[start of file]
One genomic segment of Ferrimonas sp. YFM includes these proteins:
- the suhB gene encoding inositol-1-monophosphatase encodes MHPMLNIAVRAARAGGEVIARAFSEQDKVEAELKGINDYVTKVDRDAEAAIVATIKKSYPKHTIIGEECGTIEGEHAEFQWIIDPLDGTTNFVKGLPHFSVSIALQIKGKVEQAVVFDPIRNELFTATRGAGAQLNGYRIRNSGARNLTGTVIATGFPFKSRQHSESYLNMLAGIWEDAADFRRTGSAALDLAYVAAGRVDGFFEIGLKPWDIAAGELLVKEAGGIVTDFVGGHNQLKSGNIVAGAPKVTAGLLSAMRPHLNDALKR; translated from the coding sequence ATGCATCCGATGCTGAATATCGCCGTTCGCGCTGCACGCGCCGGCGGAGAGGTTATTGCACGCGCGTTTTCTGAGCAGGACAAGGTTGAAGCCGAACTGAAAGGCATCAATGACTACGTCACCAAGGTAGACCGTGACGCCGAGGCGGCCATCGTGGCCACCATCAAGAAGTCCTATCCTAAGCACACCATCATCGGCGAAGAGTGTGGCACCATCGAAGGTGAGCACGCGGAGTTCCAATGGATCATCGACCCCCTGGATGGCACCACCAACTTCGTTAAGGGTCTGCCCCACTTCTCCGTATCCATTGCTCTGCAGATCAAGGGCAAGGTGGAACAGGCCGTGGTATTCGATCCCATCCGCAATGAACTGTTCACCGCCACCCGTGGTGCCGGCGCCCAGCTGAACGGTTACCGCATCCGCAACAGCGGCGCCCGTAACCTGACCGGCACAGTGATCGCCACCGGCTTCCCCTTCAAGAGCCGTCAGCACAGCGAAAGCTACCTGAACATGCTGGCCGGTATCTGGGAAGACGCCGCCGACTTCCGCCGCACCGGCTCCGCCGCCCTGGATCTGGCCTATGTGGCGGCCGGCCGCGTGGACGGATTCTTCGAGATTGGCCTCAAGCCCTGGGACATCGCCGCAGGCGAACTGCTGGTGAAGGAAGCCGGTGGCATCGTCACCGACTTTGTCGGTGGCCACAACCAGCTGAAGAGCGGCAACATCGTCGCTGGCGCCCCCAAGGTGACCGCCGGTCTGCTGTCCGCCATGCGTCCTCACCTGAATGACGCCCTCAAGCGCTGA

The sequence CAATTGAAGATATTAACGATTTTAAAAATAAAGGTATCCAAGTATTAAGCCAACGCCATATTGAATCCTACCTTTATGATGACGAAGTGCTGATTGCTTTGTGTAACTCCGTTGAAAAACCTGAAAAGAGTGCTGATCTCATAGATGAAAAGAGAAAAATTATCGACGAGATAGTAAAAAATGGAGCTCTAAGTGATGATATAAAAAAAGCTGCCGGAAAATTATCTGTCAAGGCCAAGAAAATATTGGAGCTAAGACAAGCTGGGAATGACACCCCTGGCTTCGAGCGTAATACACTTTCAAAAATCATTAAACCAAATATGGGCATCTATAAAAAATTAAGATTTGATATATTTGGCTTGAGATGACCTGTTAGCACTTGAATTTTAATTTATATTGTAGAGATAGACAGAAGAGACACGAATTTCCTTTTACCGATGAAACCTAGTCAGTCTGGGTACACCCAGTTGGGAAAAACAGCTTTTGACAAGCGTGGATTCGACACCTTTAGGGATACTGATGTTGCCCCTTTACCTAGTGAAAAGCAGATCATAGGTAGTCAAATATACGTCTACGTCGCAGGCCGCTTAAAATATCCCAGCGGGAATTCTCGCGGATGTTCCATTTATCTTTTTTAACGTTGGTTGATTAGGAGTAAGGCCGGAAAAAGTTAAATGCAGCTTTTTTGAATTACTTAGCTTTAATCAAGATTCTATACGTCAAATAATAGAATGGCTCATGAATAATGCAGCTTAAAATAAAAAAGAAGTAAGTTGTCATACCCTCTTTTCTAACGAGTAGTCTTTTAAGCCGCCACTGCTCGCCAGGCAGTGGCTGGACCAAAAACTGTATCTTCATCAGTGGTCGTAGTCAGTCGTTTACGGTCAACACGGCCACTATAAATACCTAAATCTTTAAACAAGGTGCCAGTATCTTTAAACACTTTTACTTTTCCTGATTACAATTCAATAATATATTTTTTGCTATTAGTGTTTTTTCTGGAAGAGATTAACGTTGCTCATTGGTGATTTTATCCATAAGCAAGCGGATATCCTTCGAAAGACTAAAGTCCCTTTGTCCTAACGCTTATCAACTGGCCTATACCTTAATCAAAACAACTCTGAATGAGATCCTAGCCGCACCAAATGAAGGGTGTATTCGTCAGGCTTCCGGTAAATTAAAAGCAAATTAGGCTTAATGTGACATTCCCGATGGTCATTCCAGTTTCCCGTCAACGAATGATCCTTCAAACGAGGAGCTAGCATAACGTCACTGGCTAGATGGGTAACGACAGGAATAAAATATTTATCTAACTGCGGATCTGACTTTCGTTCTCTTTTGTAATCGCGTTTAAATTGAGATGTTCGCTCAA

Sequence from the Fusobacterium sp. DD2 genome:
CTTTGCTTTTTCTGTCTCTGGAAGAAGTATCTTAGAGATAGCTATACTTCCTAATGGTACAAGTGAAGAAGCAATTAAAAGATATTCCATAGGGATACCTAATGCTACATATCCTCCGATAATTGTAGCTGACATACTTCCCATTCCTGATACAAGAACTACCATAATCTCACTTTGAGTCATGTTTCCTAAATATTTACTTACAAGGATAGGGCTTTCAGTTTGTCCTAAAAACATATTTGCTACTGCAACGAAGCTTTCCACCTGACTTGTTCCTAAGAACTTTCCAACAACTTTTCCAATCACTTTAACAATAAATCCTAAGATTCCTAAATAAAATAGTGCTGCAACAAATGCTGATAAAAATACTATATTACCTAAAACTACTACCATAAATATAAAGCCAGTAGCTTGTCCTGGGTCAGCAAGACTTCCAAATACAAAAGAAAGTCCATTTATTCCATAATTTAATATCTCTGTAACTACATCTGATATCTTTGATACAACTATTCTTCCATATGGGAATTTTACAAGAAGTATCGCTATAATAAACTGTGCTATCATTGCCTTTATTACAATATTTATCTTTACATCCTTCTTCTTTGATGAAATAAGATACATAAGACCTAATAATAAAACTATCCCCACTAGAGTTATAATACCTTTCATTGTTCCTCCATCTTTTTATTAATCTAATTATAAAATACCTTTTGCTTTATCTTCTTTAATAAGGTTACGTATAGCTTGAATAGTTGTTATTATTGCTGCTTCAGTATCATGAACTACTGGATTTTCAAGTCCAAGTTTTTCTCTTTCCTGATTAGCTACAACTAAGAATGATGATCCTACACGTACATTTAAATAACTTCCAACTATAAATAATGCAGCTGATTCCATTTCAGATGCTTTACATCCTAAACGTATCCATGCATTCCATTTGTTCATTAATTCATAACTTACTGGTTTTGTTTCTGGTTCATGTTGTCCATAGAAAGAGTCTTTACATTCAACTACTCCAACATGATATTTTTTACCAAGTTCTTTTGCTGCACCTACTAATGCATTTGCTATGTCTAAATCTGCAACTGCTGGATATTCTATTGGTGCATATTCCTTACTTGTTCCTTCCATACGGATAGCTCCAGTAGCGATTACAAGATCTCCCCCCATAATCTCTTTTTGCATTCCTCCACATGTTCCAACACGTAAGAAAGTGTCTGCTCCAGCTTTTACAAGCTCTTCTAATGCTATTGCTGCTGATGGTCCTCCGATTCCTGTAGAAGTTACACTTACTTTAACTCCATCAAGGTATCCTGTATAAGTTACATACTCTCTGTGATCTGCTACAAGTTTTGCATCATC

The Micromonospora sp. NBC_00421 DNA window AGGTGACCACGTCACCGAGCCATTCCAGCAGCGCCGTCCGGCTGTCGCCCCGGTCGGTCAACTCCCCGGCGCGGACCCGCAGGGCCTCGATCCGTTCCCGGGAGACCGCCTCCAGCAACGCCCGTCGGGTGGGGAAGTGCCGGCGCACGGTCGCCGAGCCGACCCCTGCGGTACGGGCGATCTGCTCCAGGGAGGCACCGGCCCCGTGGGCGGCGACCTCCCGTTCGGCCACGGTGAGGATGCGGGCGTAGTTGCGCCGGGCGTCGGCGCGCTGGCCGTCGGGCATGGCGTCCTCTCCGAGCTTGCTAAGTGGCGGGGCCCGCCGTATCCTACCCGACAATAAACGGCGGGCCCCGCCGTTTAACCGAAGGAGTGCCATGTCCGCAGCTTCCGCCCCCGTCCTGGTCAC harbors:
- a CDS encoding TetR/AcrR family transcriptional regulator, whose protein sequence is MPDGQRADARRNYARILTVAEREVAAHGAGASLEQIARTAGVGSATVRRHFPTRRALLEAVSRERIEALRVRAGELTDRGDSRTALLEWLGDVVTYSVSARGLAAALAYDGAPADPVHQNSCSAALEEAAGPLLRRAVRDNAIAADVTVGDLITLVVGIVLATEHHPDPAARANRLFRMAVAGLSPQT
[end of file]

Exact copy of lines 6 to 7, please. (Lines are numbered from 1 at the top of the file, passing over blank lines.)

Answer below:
The Micromonospora sp. NBC_00421 DNA window AGGTGACCACGTCACCGAGCCATTCCAGCAGCGCCGTCCGGCTGTCGCCCCGGTCGGTCAACTCCCCGGCGCGGACCCGCAGGGCCTCGATCCGTTCCCGGGAGACCGCCTCCAGCAACGCCCGTCGGGTGGGGAAGTGCCGGCGCACGGTCGCCGAGCCGACCCCTGCGGTACGGGCGATCTGCTCCAGGGAGGCACCGGCCCCGTGGGCGGCGACCTCCCGTTCGGCCACGGTGAGGATGCGGGCGTAGTTGCGCCGGGCGTCGGCGCGCTGGCCGTCGGGCATGGCGTCCTCTCCGAGCTTGCTAAGTGGCGGGGCCCGCCGTATCCTACCCGACAATAAACGGCGGGCCCCGCCGTTTAACCGAAGGAGTGCCATGTCCGCAGCTTCCGCCCCCGTCCTGGTCAC harbors:
- a CDS encoding TetR/AcrR family transcriptional regulator, whose protein sequence is MPDGQRADARRNYARILTVAEREVAAHGAGASLEQIARTAGVGSATVRRHFPTRRALLEAVSRERIEALRVRAGELTDRGDSRTALLEWLGDVVTYSVSARGLAAALAYDGAPADPVHQNSCSAALEEAAGPLLRRAVRDNAIAADVTVGDLITLVVGIVLATEHHPDPAARANRLFRMAVAGLSPQT